Oskar Barnack’s Digital Heritage
Oskar Barnack was a pioneer in photographic history. Back in 1914 he had the courage to think differently and constructed a small camera which used cine film: the Leica. He doubled the image format from 18×24 to 24×36 mm, and accordingly the horizontally positioned film made images in landscape orientation – except when the camera was turned.
Reportedly, Barnack judged the 2.3 aspect ratio to be harmonic. I do not like it, but I do not mind if others do. However, I ask myself: why do I have to live with this format as soon as I pick a camera with a sensor larger than four thirds? For sure, I can also invest a lot of money and buy a medium format camera. But why do I have to spend a lot of money and carry heavy equipment as soon as I do not want to take 2:3 images? Very simple: because it was always that way since Oskar Barnack’s Leica.
But this is not the only point. I ask myself also: why do I have to turn my camera for 90 % of my images so that I can not hold it comfortably? Or buy a bulky vertical grip to make it halfway comfortable? Plus an L-grip in order to attach it reasonably easy on a tripod? The camera makers are well aware that it does not have to be that way. Already in the early days of photography plate cameras had backs which could be attached for landscape or portrait orientation, and manufacturers of medium format cameras had some thoughts about it. The cassettes of the Mamiya RB/RZ 67 and of the Fuji GX680 could be rotated. Both manufacturers forgot this when they made digital medium format cameras. Neither the Mamiya AFD not the Fuji GX645 (aka: Hasselblad H) or even the fairly new Fuji GFX-50 have rotateable backs. Strangely, even the digital back for the classical square Hasselblad 500C was arranged for horizontal rectangular pictures. If you tried to work with a focusing hood with a camera turned to vertical, you will know this is a good way for photographic adventures. All this would be easily solved if the rectangular sensors would be replaced by a round sensor.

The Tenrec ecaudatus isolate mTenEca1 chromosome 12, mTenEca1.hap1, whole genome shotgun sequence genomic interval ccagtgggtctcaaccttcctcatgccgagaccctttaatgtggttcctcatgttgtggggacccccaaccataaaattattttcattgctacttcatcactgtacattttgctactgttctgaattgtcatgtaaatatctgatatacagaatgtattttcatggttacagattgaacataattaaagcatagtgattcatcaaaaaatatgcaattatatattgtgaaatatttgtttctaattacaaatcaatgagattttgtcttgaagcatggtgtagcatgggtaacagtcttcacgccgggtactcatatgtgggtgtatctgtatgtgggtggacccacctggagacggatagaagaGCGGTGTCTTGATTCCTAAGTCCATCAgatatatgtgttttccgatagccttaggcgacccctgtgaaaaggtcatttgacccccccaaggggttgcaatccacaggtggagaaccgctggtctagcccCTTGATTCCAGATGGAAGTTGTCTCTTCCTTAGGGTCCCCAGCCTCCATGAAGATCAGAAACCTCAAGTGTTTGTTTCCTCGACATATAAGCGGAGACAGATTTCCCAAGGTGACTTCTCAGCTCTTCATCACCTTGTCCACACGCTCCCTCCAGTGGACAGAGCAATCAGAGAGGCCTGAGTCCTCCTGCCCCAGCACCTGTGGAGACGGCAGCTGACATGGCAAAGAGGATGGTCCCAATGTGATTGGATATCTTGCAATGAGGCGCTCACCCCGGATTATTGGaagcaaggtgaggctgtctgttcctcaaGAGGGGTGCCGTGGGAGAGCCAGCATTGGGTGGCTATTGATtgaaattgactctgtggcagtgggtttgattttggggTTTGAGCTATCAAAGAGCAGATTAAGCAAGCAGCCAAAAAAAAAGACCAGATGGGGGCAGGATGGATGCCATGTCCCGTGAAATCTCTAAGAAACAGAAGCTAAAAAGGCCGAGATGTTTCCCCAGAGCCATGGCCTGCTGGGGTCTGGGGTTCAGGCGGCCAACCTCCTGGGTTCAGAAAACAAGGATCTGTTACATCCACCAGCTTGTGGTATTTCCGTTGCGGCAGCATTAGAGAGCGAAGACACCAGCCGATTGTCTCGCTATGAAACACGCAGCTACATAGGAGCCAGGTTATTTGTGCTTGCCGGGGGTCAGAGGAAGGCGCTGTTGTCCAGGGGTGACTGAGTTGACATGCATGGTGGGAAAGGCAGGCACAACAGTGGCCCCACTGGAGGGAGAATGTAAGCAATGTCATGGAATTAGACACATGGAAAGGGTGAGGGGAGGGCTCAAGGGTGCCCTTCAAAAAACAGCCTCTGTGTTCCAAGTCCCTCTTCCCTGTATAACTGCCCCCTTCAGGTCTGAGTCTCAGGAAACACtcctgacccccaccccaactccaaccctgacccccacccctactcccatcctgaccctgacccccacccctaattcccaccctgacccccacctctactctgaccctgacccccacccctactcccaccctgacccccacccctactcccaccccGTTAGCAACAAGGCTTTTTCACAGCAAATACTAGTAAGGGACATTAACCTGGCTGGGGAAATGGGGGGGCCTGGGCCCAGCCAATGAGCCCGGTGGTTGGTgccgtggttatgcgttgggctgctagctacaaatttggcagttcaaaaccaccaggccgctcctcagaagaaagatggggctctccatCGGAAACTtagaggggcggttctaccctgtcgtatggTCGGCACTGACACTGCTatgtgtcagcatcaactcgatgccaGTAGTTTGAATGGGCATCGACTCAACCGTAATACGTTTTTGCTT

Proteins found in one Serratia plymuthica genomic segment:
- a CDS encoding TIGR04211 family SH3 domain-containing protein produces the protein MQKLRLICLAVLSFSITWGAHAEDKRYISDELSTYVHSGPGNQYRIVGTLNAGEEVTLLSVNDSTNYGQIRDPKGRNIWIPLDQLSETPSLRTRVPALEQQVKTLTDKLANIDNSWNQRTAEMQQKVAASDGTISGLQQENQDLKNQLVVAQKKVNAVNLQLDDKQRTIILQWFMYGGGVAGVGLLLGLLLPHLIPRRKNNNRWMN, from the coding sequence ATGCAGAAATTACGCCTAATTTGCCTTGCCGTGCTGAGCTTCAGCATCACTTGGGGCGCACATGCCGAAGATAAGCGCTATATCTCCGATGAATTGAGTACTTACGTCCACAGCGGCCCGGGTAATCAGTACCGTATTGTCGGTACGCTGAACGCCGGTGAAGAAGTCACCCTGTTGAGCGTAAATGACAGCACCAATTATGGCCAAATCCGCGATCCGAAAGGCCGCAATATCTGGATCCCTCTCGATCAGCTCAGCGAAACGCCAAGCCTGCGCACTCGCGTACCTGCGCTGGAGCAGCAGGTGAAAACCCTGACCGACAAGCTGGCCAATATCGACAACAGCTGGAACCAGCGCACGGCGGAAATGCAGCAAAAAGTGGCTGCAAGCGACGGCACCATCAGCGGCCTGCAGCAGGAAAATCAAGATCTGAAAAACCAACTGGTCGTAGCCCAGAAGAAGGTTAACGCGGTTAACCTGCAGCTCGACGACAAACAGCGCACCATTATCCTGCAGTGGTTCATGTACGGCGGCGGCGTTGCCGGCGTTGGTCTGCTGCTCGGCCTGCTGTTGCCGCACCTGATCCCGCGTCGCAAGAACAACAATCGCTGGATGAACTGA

This sensor with a diameter of 28 mm covers the image circle of APS-C lenses completely. For rectangular images, part of the sensor will not be used, but it has the benefit to use different aspect ratios and orientations in a variable manner.
I expect to hear: throwing away pixels? Never! But honestly, we have more than enough of those. And whenever I want to have a 4:3 image or a square from my full frame or APS-C camera, the recommendation is to cut the rest away or – if possible – to tell the camera to do that. Those pixels are also gone, and part of what the lens could do as well. Even Hasselblad recommends this for square images with the CSV-50. What remains is a cropped image which is hardly larger than a full frame sensor, and the famous Biogon 38 mm superwide will not even correspond to a standard wide angle.
Would it not be much preferrable to have a digital camera which can be set to 2:3, 3:4, 4:5, square or whatever by just pressing a button? If a press of a button or or even a decision during post processing defines landscape or portrait orientation? If the wide angle remains a wide angle even if your shoot square? If the camera adjusts the horizon itself rather then telling you to hold it upright?
A rould sensor has the reserve to do all this, wheras conventional sensors have not. It costs a little more, but not much: you only have to consider the price differences between APS-C and full frame cameras with similar build quality. The additional cost is already today probably less than the cost of a hand grip. Other than in earlier years of digital photography it is the lenses which determine the cost of a system. It is sensible, therefore, to make best use of them.
When looking at the construction of current lenses you will see that the baffles of some lenses will not allow for larger sensors. Put in a different way: even though all this is quite obvious, it is not even in the thinking of camera makers. Surprised by this? Even recognizing that a mirror and a prism are not necessary took years for the the established camera makers. It has also to do with the customers who still assume that a good camera must correspond to a 35 mm single lens reflex. I am quite sure: Oskar Barnak would have done it differently. As it is, it will remain a dream for the time to come.
I forgive my M3 that I have to turn it for taking portraits. I usually hold it in a way that I press the shutter with my thumb.
This contribution was originally posted 2015 on the previous version of my homepage. At the Photokina 2018 the established manufacturers tried to recover lost ground by doing the same as their strongest competitor does. More pixels, faster AF, better stabilizer, and now even no mirror – that’s all they think about. Gaining ground is a matter of bold moves like that of Oskar Barnack back in 1914. But everybody sees only what he did, not what he would do today. My dream camera has the model name 2032 for good reason.